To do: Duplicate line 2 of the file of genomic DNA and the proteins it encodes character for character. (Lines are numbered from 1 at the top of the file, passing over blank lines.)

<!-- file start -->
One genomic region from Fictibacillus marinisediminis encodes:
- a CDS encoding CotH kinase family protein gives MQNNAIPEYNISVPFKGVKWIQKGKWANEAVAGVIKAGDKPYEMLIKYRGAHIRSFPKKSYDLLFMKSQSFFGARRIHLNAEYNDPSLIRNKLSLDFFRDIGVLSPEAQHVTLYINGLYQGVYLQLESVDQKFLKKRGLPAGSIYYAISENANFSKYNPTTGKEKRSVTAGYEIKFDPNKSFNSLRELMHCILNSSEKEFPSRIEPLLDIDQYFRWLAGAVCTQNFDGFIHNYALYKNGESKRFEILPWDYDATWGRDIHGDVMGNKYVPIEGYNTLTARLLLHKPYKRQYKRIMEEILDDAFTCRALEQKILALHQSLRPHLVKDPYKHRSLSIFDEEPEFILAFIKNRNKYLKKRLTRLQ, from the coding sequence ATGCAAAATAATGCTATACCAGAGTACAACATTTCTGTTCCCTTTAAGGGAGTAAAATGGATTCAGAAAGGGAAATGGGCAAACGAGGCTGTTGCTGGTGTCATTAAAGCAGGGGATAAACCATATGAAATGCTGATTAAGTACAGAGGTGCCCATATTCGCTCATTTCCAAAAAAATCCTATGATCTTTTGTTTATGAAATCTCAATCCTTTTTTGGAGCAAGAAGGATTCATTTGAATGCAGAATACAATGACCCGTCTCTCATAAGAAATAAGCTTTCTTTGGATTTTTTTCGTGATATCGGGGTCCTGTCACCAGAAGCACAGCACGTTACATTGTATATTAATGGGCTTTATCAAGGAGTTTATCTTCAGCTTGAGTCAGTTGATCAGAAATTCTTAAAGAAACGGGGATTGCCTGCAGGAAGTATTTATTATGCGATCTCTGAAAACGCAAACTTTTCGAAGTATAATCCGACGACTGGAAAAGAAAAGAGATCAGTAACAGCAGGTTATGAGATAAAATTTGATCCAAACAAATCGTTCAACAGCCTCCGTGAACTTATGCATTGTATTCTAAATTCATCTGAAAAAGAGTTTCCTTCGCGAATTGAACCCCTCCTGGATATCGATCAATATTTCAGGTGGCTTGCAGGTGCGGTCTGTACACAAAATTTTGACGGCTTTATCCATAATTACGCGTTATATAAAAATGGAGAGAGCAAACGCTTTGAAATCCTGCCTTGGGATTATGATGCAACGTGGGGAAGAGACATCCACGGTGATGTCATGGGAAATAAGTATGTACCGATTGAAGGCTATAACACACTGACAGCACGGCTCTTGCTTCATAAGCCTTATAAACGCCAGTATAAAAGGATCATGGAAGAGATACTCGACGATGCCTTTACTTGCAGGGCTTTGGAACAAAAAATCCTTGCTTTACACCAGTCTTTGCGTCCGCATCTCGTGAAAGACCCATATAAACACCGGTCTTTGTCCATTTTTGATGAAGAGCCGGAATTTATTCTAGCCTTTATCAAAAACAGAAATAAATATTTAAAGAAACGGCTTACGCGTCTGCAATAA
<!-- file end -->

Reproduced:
- a CDS encoding CotH kinase family protein gives MQNNAIPEYNISVPFKGVKWIQKGKWANEAVAGVIKAGDKPYEMLIKYRGAHIRSFPKKSYDLLFMKSQSFFGARRIHLNAEYNDPSLIRNKLSLDFFRDIGVLSPEAQHVTLYINGLYQGVYLQLESVDQKFLKKRGLPAGSIYYAISENANFSKYNPTTGKEKRSVTAGYEIKFDPNKSFNSLRELMHCILNSSEKEFPSRIEPLLDIDQYFRWLAGAVCTQNFDGFIHNYALYKNGESKRFEILPWDYDATWGRDIHGDVMGNKYVPIEGYNTLTARLLLHKPYKRQYKRIMEEILDDAFTCRALEQKILALHQSLRPHLVKDPYKHRSLSIFDEEPEFILAFIKNRNKYLKKRLTRLQ, from the coding sequence ATGCAAAATAATGCTATACCAGAGTACAACATTTCTGTTCCCTTTAAGGGAGTAAAATGGATTCAGAAAGGGAAATGGGCAAACGAGGCTGTTGCTGGTGTCATTAAAGCAGGGGATAAACCATATGAAATGCTGATTAAGTACAGAGGTGCCCATATTCGCTCATTTCCAAAAAAATCCTATGATCTTTTGTTTATGAAATCTCAATCCTTTTTTGGAGCAAGAAGGATTCATTTGAATGCAGAATACAATGACCCGTCTCTCATAAGAAATAAGCTTTCTTTGGATTTTTTTCGTGATATCGGGGTCCTGTCACCAGAAGCACAGCACGTTACATTGTATATTAATGGGCTTTATCAAGGAGTTTATCTTCAGCTTGAGTCAGTTGATCAGAAATTCTTAAAGAAACGGGGATTGCCTGCAGGAAGTATTTATTATGCGATCTCTGAAAACGCAAACTTTTCGAAGTATAATCCGACGACTGGAAAAGAAAAGAGATCAGTAACAGCAGGTTATGAGATAAAATTTGATCCAAACAAATCGTTCAACAGCCTCCGTGAACTTATGCATTGTATTCTAAATTCATCTGAAAAAGAGTTTCCTTCGCGAATTGAACCCCTCCTGGATATCGATCAATATTTCAGGTGGCTTGCAGGTGCGGTCTGTACACAAAATTTTGACGGCTTTATCCATAATTACGCGTTATATAAAAATGGAGAGAGCAAACGCTTTGAAATCCTGCCTTGGGATTATGATGCAACGTGGGGAAGAGACATCCACGGTGATGTCATGGGAAATAAGTATGTACCGATTGAAGGCTATAACACACTGACAGCACGGCTCTTGCTTCATAAGCCTTATAAACGCCAGTATAAAAGGATCATGGAAGAGATACTCGACGATGCCTTTACTTGCAGGGCTTTGGAACAAAAAATCCTTGCTTTACACCAGTCTTTGCGTCCGCATCTCGTGAAAGACCCATATAAACACCGGTCTTTGTCCATTTTTGATGAAGAGCCGGAATTTATTCTAGCCTTTATCAAAAACAGAAATAAATATTTAAAGAAACGGCTTACGCGTCTGCAATAA